Apart from Christmas, midsummer is the most important holiday in the Swedish calendar. And for some, the very most important. The successful midsummer never-ending lunch party formula involves flowers in your hair, dancing around a pole, singing songs while drinking unsweetened, flavoured schnapps and downing a whole load of pickled herring, served with new potatoes, chives and sour cream.
And from Wikipedia
Raising and dancing around a maypole (majstång or midsommarstång) is an activity that attracts families and many others. Greenery placed over houses and barns were supposed to bring good fortune and health to people and livestock; this old tradition of decorating with greens continues, even though most don’t take it seriously. To decorate with greens was called att maja (to may) and may be the origin of the word majstång, maja coming originally from the month May. Other researchers say the term came from German merchants who raised the maypole in June because the Swedish climate made it impossible to find the necessary greens and flowers in May, and continued to call it a maypole. Today, however, it is most commonly called a “midsommarstång” (literally midsummer pole).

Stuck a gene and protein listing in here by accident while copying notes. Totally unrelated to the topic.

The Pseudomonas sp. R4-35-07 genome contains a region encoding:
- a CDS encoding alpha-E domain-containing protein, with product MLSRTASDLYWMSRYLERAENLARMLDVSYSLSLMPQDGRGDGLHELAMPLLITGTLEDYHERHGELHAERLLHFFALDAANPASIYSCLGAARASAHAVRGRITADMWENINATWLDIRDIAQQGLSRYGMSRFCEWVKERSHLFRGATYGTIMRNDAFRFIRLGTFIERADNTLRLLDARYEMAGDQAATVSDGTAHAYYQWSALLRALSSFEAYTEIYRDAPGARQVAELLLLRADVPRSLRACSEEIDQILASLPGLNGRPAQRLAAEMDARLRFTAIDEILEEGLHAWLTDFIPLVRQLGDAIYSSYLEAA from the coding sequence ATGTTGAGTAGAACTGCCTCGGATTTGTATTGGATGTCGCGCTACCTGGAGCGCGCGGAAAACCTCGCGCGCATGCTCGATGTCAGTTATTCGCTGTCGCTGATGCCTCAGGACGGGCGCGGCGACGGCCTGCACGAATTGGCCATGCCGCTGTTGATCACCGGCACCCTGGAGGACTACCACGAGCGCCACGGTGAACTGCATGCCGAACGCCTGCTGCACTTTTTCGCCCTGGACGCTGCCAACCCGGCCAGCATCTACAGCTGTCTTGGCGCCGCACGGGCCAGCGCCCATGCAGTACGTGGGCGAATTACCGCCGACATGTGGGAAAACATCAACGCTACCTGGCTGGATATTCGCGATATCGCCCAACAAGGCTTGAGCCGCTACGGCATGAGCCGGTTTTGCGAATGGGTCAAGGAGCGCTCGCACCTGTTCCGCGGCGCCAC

In earlier times, small spires wrapped in greens were erected; this probably predates the maypole tradition, which is believed by many to have come from the continent in the Middle Ages. Others argue that some form of Midsummer pole occurred in Sweden during the pre-Christian times, and was a phallic fertility symbol, meant to impregnate women.